1- With the SPX topping on 2/2, the index has been moving lower most of the month. From a seasonality standpoint, this isn’t too surprising, as the index typically ends February worse than it starts.
2- The number of +/-1% moves remain high. The SPX is at 18 for the year, with one trading day to go in February. At this rate, we’re on pace for another year with over 100. Through February 2022, the SPX had 19 absolute 1% moves (6 up, 13 down).
3- HYG quietly has been outperforming the SPX over the last few days. While just a blip on the longer-term chart, HYG led the SPX during each of the index’s biggest multi-month rallies since last spring. See below.
2- Large Daily Moves
4- HYG vs. SPX
5- Grains (Corn, Soybeans, Oats and Wheat)
The SPX comes into the last day of February with two gains in the last three trading sessions, but they’ve hardly made a dent. In fact, the last three advances in the month’s second half all have been tiny:
SPX Gains since 2/14:
The intermittent declines have been more severe recently (three 1% losses in the last seven days). Overall, the index hasn’t been able to shake the steady decline since topping out near 4,200 way back on February 2nd.
From a seasonality standpoint, this isn’t too surprising. February doesn’t have the best track record: Since 1970, the SPX had been up 30/53 times (57% of the time), with an average move of +0.16%. And its intra-month path typically ends worse than it starts. That certainly has held true again in 2023.
Let’s also remember that we’re coming off that huge January. It was only the eighth time the SPX gained at least 6% in the year’s first month since 1970. And while keeping up that pace was highly unlikely, the index had tended to do MUCH better than its historical average after big January performances:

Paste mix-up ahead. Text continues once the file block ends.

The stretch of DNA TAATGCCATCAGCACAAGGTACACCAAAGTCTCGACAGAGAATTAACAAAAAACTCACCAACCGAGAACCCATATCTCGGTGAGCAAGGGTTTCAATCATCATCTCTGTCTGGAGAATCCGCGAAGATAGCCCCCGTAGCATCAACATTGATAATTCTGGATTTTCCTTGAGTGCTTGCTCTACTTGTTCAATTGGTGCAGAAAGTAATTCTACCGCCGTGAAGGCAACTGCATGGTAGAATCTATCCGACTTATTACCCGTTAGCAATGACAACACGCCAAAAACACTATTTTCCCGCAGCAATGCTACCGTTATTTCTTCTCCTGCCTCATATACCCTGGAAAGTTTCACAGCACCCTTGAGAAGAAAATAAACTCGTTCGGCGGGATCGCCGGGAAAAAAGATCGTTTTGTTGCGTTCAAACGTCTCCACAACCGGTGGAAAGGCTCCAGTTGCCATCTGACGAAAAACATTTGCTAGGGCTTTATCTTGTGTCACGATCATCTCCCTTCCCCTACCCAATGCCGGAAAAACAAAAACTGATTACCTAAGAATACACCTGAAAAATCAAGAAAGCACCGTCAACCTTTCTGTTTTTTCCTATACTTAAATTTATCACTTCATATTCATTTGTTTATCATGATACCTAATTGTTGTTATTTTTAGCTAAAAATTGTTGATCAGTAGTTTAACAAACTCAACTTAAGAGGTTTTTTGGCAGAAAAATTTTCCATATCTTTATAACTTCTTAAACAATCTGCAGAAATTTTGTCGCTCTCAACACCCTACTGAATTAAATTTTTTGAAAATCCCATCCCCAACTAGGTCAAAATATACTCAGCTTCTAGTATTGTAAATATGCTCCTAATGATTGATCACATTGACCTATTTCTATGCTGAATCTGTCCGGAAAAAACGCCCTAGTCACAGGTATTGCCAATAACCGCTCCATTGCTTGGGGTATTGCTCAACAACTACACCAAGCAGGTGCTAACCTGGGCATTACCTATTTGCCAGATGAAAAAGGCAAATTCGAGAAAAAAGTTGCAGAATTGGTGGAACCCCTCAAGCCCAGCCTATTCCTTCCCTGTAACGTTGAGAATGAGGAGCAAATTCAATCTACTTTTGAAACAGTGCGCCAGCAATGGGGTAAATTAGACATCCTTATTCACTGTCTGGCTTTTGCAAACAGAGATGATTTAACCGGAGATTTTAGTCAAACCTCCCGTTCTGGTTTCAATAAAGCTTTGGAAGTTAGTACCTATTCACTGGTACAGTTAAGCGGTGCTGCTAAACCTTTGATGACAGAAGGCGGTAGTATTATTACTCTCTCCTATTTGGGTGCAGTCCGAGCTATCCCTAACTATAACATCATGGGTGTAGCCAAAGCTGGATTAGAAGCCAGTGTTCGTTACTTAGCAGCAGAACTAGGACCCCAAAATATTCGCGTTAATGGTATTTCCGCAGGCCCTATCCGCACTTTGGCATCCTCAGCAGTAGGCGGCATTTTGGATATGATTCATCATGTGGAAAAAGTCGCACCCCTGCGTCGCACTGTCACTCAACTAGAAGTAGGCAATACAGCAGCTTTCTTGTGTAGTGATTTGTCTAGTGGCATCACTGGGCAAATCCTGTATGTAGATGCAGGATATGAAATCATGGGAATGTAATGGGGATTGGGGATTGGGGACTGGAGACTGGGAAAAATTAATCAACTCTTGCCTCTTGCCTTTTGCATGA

Post January gains of at least +6% since 1970, the SPX logged gains in February 5/7 prior times (a 71%-win rate), with an average move of +1.4%.
From that angle, this month’s downturn has been discouraging with the SPX currently -2.3% in February.
Seasonality aside, there are other things to consider as we head into March:
Large Daily Moves
Despite the quiet advances lately, the SPX’s +/-1% moves in aggregate continue to be high. We’re at 18 with one trading day to go in February. At this rate, we’re on pace for another year with over 100. Through February, 2022 the SPX had 19 absolute 1% moves (6 up, 13 down).
And regardless of what the VIX does, a high frequency of large moves tells us all we need to know about volatility – it’s still here. That means breakouts and breakdowns should be treated with a discerning eye. In other words, the odds of continued whipsaws on both sides are high.
That only will change if the number of outsized daily moves slow down in a major way. That would be defining characteristic of a trustworthy, mature uptrend. And while that’s certainly a possibility, to get there, we’ll need to see more successful bullish patterns materialize.
Seeing the SPX’s three bullish formations wasted in February put a damper on the comeback efforts, along with two other potential set ups that never were triggered.
Successful bullish formations were the building blocks of the 2020 comeback and the 2021 uptrend that followed. They stopped working in November, 2021 and we know what happened next.
Currently, only the smallest bullish patterns have been successful, i.e., an immediate follow-through post breaking out with an upside target being hit soon thereafter.
As noted yesterday, the market can still climb higher despite this, but it will be rockier ride. With no live patterns currently in play, the SPX has a clean slate to construct the next version in March.
HYG High Yield Bonds
In last evening’s Last Licks Piece, we profiled this chart, showing that HYG quietly has been outperforming the SPX over the last few days.
It’s just a blip on the larger chart but considering that HYG led the SPX during each of the index’s biggest multi-month rallies since last spring, we need to pay close attention to this relationship again now.
Corn, Soybeans, Oats and Wheat have completely rolled over after failing at clear resistance points over the last two weeks. All are short-term oversold now. If nothing else, these have respected support and resistance zones lately. That hasn’t mattered for Wheat in recent days, as it made a new low, but we should watch it for a potential turn regardless.
Respecting the 160 zone is key to keeping the big base potential alive.